Some platforms, such as DeFi analytics platform DefiLlama, even have a page showing projects that don’t yet have a token but might in the future.
Zoe Wei, head of developer relations and marketing at BNB Chain, told Cointelegraph the extent of airdrop hunting can vary depending on the specific airdrop and the measures taken by the project team to mitigate the activity.
She also noted that the practice could create long-term problems for protocols when trying to provide incentives for ecosystem builders and contributors, which are crucial for long-term growth.
“Airdrops are important for the growth of a community from an early stage, but the difficulty lies when identifying the contributors — distinguishing between the real contributors and those who only contribute to get a reward,” Wei said.
According to Bradbury, a protocol’s long-term health is attached to rewarding real users and contributors who are there to help. Failing to recognize this can lead to an exodus as users look for other projects.
“This idea that there might be a generous airdrop and monetary value for using the protocol is actually how protocols get early users and the initial liquidity that they need,” he said.
However, Bradbury added, “The biggest issue is that in most cases, once the airdrop has happened, if you don’t continue to reward the users for using the protocol, many will leave and move to the next project.”
Solutions for stopping airdrop hunters
Determining the identity of the individuals or groups behind airdrop hunting can be challenging due to the opaque nature of blockchain transactions, which can throw a wrench in the works for projects trying to clamp down on the practice.
Wei said that’s one of the main reasons airdrop hunting will likely continue, especially if the projects behind the airdrops do not implement stricter eligibility criteria or adopt measures to discourage airdrop hunting.
However, she noted that there are other options available for protocols, such as exploring alternative token distribution methods or implementing more stringent criteria to ensure a fairer distribution of tokens among participants.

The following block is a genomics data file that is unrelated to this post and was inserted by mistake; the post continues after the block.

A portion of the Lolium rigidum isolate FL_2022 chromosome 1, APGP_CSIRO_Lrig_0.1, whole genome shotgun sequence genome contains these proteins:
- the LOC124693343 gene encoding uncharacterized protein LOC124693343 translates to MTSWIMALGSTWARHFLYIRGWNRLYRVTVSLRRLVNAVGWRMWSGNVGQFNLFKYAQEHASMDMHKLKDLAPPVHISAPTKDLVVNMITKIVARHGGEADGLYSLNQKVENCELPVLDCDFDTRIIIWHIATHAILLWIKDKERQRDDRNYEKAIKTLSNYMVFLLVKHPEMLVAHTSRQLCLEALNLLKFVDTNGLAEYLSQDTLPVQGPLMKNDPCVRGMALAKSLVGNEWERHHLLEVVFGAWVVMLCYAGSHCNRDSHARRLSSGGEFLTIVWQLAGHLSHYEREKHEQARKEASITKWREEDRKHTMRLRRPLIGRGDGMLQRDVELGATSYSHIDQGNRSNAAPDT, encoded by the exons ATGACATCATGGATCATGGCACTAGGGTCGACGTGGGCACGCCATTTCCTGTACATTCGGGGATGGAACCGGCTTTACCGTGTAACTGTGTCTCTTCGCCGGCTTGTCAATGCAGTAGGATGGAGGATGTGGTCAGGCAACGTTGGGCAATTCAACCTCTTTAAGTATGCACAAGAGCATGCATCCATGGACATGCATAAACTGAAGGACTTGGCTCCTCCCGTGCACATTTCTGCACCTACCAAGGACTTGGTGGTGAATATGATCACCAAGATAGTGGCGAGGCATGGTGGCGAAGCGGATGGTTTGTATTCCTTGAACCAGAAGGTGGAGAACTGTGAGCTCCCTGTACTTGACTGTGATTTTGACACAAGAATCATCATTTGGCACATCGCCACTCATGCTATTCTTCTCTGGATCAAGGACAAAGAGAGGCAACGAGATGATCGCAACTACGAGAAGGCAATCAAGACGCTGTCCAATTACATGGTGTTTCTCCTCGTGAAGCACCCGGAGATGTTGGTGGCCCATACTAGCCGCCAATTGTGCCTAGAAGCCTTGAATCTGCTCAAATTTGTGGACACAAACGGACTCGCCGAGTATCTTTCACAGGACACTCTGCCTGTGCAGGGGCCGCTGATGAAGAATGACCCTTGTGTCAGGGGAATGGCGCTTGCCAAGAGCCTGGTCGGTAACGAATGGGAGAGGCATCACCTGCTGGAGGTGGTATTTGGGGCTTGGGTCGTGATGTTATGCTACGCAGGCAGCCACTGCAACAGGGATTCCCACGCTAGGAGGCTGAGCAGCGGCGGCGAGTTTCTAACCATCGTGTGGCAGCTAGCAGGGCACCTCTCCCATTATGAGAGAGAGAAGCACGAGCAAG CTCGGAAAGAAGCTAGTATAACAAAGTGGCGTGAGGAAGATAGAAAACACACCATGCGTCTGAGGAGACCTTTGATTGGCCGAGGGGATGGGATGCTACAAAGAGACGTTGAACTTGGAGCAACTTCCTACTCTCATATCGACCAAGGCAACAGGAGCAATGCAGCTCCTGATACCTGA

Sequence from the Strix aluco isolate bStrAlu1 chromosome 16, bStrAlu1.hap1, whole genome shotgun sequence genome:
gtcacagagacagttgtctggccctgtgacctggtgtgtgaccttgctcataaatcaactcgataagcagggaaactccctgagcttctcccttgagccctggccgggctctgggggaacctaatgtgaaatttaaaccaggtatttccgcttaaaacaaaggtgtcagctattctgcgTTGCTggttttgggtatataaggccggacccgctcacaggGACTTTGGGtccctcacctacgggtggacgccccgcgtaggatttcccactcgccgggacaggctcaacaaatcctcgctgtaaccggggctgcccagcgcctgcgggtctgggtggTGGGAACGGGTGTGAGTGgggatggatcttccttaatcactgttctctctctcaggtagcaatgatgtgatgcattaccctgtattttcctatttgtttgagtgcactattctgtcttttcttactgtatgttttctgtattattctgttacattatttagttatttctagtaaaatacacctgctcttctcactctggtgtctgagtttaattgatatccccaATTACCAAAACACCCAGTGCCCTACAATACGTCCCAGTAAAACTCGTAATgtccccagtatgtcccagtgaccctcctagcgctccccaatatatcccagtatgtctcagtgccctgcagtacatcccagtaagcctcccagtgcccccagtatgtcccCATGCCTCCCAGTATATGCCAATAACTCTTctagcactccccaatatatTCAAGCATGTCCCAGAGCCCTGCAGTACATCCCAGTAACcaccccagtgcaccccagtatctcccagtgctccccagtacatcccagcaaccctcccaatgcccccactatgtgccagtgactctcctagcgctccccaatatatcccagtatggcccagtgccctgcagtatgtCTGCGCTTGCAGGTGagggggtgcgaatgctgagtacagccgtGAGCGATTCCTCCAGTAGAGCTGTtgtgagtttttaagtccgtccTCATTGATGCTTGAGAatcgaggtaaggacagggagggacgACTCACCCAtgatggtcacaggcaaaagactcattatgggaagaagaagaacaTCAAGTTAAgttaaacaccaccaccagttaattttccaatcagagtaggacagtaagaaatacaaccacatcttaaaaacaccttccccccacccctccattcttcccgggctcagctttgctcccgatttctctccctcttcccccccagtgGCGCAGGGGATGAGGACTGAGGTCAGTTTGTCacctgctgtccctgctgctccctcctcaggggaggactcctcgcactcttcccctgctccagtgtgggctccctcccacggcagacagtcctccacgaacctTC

According to Wei, one specific solution could be soulbound tokens (SBT), which are non-transferable and will ensure only genuine supporters receive rewards if projects only airdrop to SBT-holding addresses.
SBTs are digital identity tokens representing a person or entity’s traits, features and achievements and are issued by “souls,” which represent blockchain accounts or wallets.
Wei believes a shift toward using SBTs would also make token distribution more targeted and fairer.
“Adopting the SBT concept can make it more challenging for airdrop hunters, promoting a fairer token distribution and contributing to the ecological prosperity of the ecosystem,” she said.
“It helps ensure that airdrops are primarily directed at genuine supporters and engaged users rather than opportunistic airdrop hunters.”
Wei further argued that decentralized autonomous organizations could enforce governance fairness using SBT tokens for voting to avoid bot spamming.
Another approach could be using randomized distribution methods or limiting the number of tokens distributed per address to prevent disproportionate gains by airdrop hunters.
“Additionally, projects could focus on distributing tokens to their most active and engaged users, by considering factors like participation in the project’s community or usage of its platform, to encourage genuine participation and discourage airdrop hunting,” Wei said.